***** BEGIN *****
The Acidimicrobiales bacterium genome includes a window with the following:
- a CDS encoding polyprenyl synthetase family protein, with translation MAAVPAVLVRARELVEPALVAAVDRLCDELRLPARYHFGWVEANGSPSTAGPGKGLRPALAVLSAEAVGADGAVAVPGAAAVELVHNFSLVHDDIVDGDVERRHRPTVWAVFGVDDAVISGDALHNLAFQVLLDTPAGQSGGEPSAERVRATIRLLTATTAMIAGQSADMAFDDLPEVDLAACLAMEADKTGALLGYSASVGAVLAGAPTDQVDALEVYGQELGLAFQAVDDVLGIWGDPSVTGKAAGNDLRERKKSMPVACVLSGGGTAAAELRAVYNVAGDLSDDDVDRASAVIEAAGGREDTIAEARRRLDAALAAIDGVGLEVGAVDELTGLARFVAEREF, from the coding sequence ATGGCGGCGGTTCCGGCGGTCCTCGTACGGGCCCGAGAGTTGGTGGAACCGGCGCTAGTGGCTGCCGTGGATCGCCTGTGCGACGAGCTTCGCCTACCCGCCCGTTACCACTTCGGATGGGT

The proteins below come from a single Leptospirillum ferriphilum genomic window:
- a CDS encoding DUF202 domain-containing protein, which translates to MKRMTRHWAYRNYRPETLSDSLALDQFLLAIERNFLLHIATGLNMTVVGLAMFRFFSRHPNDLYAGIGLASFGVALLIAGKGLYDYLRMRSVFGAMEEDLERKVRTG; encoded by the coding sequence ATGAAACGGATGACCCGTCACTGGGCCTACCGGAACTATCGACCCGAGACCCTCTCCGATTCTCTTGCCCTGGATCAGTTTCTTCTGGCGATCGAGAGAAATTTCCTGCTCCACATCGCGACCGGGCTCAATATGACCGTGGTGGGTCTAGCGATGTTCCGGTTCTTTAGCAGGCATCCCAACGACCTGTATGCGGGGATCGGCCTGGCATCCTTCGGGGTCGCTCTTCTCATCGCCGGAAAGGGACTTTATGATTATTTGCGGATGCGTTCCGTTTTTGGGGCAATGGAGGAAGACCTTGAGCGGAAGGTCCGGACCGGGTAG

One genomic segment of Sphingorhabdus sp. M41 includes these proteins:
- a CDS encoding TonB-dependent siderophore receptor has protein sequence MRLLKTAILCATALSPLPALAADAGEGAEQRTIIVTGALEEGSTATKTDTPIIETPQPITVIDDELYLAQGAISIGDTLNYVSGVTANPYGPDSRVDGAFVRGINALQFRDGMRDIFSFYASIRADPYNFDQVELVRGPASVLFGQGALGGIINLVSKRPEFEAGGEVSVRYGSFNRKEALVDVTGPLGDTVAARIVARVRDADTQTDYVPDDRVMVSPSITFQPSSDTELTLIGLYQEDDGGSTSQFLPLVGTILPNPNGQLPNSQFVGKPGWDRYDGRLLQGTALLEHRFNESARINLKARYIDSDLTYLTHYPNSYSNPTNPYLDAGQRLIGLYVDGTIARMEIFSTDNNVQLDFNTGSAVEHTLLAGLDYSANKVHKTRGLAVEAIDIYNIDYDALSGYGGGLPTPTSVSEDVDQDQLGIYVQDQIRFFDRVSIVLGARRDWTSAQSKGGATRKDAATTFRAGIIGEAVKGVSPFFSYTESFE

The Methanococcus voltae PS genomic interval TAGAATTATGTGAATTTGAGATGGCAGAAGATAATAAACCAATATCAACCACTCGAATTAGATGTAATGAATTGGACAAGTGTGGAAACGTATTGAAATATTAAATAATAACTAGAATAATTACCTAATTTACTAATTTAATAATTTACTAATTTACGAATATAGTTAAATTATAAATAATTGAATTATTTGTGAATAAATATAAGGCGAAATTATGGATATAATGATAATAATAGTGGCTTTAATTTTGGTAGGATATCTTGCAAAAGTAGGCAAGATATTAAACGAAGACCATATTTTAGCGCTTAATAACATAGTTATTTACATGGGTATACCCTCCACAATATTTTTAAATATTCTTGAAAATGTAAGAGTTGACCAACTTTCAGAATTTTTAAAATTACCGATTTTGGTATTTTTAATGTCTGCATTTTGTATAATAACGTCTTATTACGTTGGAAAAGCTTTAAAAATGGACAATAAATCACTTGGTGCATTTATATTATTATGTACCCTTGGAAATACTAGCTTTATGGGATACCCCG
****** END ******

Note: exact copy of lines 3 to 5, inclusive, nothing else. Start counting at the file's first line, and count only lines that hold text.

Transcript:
The proteins below come from a single Leptospirillum ferriphilum genomic window:
- a CDS encoding DUF202 domain-containing protein, which translates to MKRMTRHWAYRNYRPETLSDSLALDQFLLAIERNFLLHIATGLNMTVVGLAMFRFFSRHPNDLYAGIGLASFGVALLIAGKGLYDYLRMRSVFGAMEEDLERKVRTG; encoded by the coding sequence ATGAAACGGATGACCCGTCACTGGGCCTACCGGAACTATCGACCCGAGACCCTCTCCGATTCTCTTGCCCTGGATCAGTTTCTTCTGGCGATCGAGAGAAATTTCCTGCTCCACATCGCGACCGGGCTCAATATGACCGTGGTGGGTCTAGCGATGTTCCGGTTCTTTAGCAGGCATCCCAACGACCTGTATGCGGGGATCGGCCTGGCATCCTTCGGGGTCGCTCTTCTCATCGCCGGAAAGGGACTTTATGATTATTTGCGGATGCGTTCCGTTTTTGGGGCAATGGAGGAAGACCTTGAGCGGAAGGTCCGGACCGGGTAG

One genomic segment of Sphingorhabdus sp. M41 includes these proteins: